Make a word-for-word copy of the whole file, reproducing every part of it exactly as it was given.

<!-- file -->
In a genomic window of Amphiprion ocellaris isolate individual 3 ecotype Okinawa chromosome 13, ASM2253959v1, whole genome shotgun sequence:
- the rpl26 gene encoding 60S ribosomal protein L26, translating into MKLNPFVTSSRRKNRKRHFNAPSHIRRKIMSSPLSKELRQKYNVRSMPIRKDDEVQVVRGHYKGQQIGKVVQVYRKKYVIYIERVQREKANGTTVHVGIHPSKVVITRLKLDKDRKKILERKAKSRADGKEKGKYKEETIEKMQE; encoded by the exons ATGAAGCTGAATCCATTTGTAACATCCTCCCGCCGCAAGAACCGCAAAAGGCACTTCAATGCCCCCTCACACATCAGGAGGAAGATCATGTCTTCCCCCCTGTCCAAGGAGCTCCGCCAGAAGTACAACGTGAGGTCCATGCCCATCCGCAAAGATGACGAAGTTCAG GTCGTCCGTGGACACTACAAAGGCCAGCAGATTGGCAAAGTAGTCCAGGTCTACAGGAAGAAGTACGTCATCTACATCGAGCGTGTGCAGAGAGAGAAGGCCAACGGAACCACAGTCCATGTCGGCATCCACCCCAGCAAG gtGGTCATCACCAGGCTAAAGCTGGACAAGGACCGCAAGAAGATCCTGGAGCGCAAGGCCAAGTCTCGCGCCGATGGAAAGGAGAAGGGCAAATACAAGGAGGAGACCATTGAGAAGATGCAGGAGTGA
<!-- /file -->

In a genomic window of Amphiprion ocellaris isolate individual 3 ecotype Okinawa chromosome 13, ASM2253959v1, whole genome shotgun sequence:
- the rpl26 gene encoding 60S ribosomal protein L26, translating into MKLNPFVTSSRRKNRKRHFNAPSHIRRKIMSSPLSKELRQKYNVRSMPIRKDDEVQVVRGHYKGQQIGKVVQVYRKKYVIYIERVQREKANGTTVHVGIHPSKVVITRLKLDKDRKKILERKAKSRADGKEKGKYKEETIEKMQE; encoded by the exons ATGAAGCTGAATCCATTTGTAACATCCTCCCGCCGCAAGAACCGCAAAAGGCACTTCAATGCCCCCTCACACATCAGGAGGAAGATCATGTCTTCCCCCCTGTCCAAGGAGCTCCGCCAGAAGTACAACGTGAGGTCCATGCCCATCCGCAAAGATGACGAAGTTCAG GTCGTCCGTGGACACTACAAAGGCCAGCAGATTGGCAAAGTAGTCCAGGTCTACAGGAAGAAGTACGTCATCTACATCGAGCGTGTGCAGAGAGAGAAGGCCAACGGAACCACAGTCCATGTCGGCATCCACCCCAGCAAG gtGGTCATCACCAGGCTAAAGCTGGACAAGGACCGCAAGAAGATCCTGGAGCGCAAGGCCAAGTCTCGCGCCGATGGAAAGGAGAAGGGCAAATACAAGGAGGAGACCATTGAGAAGATGCAGGAGTGA